Any Given Day: To this native New Yorker, the reaction to the s-word here will always leave me out in the cold
No need for panic, people
Ever since the day I arrived in 1997 to make this the state where I live and work, I've done my best to live the Maryland experience, to try new things that were foreign to me as a native New Yorker.
I've learned the difference between a snowcone and a snowball.
I've beaten steamed crabs with a wooden mallet (so much work for such little return!).
I've had Old Bay on potato chips and even popcorn.
I've had sauerkraut at Thanksgiving.
I've cheered for the Ravens and the Orioles (but not when the Yankees were in town).
I've mastered the loops, both Inner and Outer.
I've seen the holiday lights on 34th Street, been to the Baltimore Symphony Orchestra and ate lunch at Café Hon.
I continue to learn quite a bit about, shall we say, regional differences and, for the most part, I get a kick out of them. (On that note, however, you could not pay me enough to eat a soft-shelled crab. Ever.)
One of the more frequent differences people make a point out of drawing attention to is my (so-called) accent. For example, the way I say the word 'dog' may, to the untrained ear or random observer, sound like 'dawg,' or 'coffee' may sound like 'cawfee.' Again, I get a kick out of this just the way I get a kick out of how often you hear someone use the word 'hon' around here.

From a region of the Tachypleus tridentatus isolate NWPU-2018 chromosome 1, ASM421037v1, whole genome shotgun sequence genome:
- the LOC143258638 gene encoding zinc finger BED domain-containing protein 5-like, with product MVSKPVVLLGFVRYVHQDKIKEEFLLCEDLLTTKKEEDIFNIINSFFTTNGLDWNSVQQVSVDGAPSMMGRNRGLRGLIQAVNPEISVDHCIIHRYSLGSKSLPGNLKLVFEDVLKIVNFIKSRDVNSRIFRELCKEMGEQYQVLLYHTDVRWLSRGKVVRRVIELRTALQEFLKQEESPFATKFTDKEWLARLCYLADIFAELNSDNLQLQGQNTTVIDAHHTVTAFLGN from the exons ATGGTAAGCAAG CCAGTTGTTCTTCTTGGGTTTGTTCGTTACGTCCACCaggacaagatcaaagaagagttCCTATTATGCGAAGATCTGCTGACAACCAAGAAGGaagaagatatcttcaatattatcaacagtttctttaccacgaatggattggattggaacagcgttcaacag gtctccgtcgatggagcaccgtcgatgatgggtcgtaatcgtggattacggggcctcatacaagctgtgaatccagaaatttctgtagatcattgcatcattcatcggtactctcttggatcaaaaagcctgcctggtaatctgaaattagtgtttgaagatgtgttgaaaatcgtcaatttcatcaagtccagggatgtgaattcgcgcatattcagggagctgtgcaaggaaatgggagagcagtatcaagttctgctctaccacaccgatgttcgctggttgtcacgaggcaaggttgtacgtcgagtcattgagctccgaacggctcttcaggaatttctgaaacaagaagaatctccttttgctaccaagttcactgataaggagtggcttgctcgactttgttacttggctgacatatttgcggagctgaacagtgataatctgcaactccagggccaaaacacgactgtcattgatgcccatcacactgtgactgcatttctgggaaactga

One of the things I will never get used to, however, is the panic that sets in when that blasted four-letter word is in the forecast and I am not talking about rain or hail.
Of course, I am talking about the s-word. Snow. Just uttering that word out loud in these parts triggers schools to delay opening by two hours or else sends the tikes back home two hours ahead time in early dismissal.
In wintertime in Maryland, a kid's hope is summed up in a host of double-word phrases:
And the big Kahuna, snow day.
I was back home in New York visiting family when news of this latest storm started to develop. Where my parents live, eight to 12 inches are expected to fall by morning. I drove back to Maryland, not wanting to get stuck or start off the year using vacation days to dig out their driveway.
I did some food shopping for her the night before, not because my parents were in a panic about the storm, but because they needed to go shopping and I happened to be visiting and offered to do it.
It was a whole different experience than shopping the night before snow is expected to fall in the Old Line State. That is to say, there was bread and milk available and the checkout line did not stretch up and down three aisles.
When I talked to my mom once I arrived in Maryland she asked if any snow had started to fall.
"Nothing yet and probably not until later this evening," I told her. "Schools have a one-hour early dismissal."
"But no flakes, yet?"
"Not a one," I said.
I knew what she was getting at.
To me, it sounded unbelievable also.
I will never get used to that. When I grew up, we walked up hill in the snow to school, both ways. Just kidding.
But we rarely had a day off from school because of snow.
A former boyfriend, also a New Yorker, used to say "After all, it's just weather."
We never had to keep track of whether extra days were going to be tacked on to the end of the school year or added on to spring break to make up for lost snow days.
It makes me feel like I have a lot of lost time to make up for, all in my pajamas, or outside bundled up, carrying a sled up a hill for one more ride.